South Korea, Japan wood pellet imports near records in late 2016

By Wood Resources International | June 26, 2017

Wood pellet imports to Asia reached an all-time-high in the Q4 2016, when Japan and South Korea together imported 630,000 tons of pellets.

Although import volumes were down slightly in the Q1 2017, they were still over 40 percent higher than in the 1Q/16, as reported in the latest issue of the Wood Resource Quarterly (WRQ). 

South Korea is by far the main destination for pellets in Asia, and in 2016, the country was the world’s third largest importer of pellets, trailing only the United Kingdom and Denmark. Although import volumes to Japan have tripled from 2014 to 2016, the usage of pellets is still at a relatively low level (see WRQ for detailed trade data). 

Consumption of pellets in Japan and South Korea has increased quite rapidly the past four years because of new government requirements which favor reducing carbon emissions and increasing the usage of renewable energy. The recent trend in pellet usage is likely to continue in the future and is driven both by incentives (subsidies) and regulations (renewable energy portfolio standards). With an urgent need to replace nuclear energy and generous feed-in-tariffs, it is expected that Japan will increase importation of wood pellets quite substantially over the next five years.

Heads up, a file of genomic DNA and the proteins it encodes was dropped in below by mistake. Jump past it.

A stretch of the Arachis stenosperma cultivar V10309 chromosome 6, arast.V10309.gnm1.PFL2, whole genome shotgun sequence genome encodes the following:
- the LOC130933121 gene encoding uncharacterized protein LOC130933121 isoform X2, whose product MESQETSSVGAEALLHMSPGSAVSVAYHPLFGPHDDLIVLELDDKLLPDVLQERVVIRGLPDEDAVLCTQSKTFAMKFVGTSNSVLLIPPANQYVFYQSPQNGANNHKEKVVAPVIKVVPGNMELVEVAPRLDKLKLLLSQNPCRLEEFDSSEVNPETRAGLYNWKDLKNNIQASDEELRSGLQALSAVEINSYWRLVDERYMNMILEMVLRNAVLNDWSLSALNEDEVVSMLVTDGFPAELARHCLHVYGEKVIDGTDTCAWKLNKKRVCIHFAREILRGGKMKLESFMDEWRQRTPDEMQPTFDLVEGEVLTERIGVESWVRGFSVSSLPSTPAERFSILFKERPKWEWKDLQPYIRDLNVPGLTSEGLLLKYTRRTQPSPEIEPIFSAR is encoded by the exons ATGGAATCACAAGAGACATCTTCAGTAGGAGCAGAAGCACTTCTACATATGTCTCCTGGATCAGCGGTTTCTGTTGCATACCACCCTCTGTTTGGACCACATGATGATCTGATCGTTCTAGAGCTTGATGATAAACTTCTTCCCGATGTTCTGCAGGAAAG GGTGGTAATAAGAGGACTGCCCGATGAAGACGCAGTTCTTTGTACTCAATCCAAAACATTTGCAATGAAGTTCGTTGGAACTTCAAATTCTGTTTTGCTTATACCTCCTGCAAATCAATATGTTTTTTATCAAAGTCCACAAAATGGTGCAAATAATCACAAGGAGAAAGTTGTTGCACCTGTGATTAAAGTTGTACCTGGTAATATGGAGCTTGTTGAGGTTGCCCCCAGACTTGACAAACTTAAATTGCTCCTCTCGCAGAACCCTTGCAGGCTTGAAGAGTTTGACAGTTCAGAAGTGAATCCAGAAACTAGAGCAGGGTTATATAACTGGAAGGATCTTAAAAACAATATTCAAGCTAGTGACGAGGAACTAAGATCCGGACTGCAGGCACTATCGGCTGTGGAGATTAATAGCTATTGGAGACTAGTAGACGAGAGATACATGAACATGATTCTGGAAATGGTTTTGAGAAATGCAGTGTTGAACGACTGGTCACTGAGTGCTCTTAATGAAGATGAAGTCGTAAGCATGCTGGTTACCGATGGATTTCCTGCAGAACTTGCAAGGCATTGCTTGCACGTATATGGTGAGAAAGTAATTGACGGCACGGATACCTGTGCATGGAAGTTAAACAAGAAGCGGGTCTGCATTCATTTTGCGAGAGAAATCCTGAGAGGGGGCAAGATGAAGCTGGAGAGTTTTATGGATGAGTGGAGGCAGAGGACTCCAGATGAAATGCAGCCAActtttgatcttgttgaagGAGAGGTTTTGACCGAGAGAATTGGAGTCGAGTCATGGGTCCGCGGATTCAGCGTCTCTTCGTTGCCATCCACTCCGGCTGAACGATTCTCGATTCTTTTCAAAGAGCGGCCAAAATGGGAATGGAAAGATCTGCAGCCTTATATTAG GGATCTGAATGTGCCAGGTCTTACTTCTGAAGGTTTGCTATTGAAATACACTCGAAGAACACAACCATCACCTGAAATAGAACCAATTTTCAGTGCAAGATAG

Vietnam has been the major supplier of pellets to the Asian market for the past three years, accounting for almost two-thirds of the shipments to Japan and South Korea in 2016. Canada was an early supplier to the Asian market, but its market share dropped from 22 percent in 2014 to 14 percent in 2016. However, in the Q1 2017, Canada increased shipments to Asia to the second the highest quarterly level on record and the market share was up to 21 percent.

Import prices for pellets to South Korea fell dramatically from early 2014 to the summer of 2016, according to a recent WRQ Trade Snapshot report. The two-year long price decline ended in the Q3 2016, when prices slowly started to recover. The import prices continued their upward trend during the first four months of 2017 with Malaysian pellets increasing the most.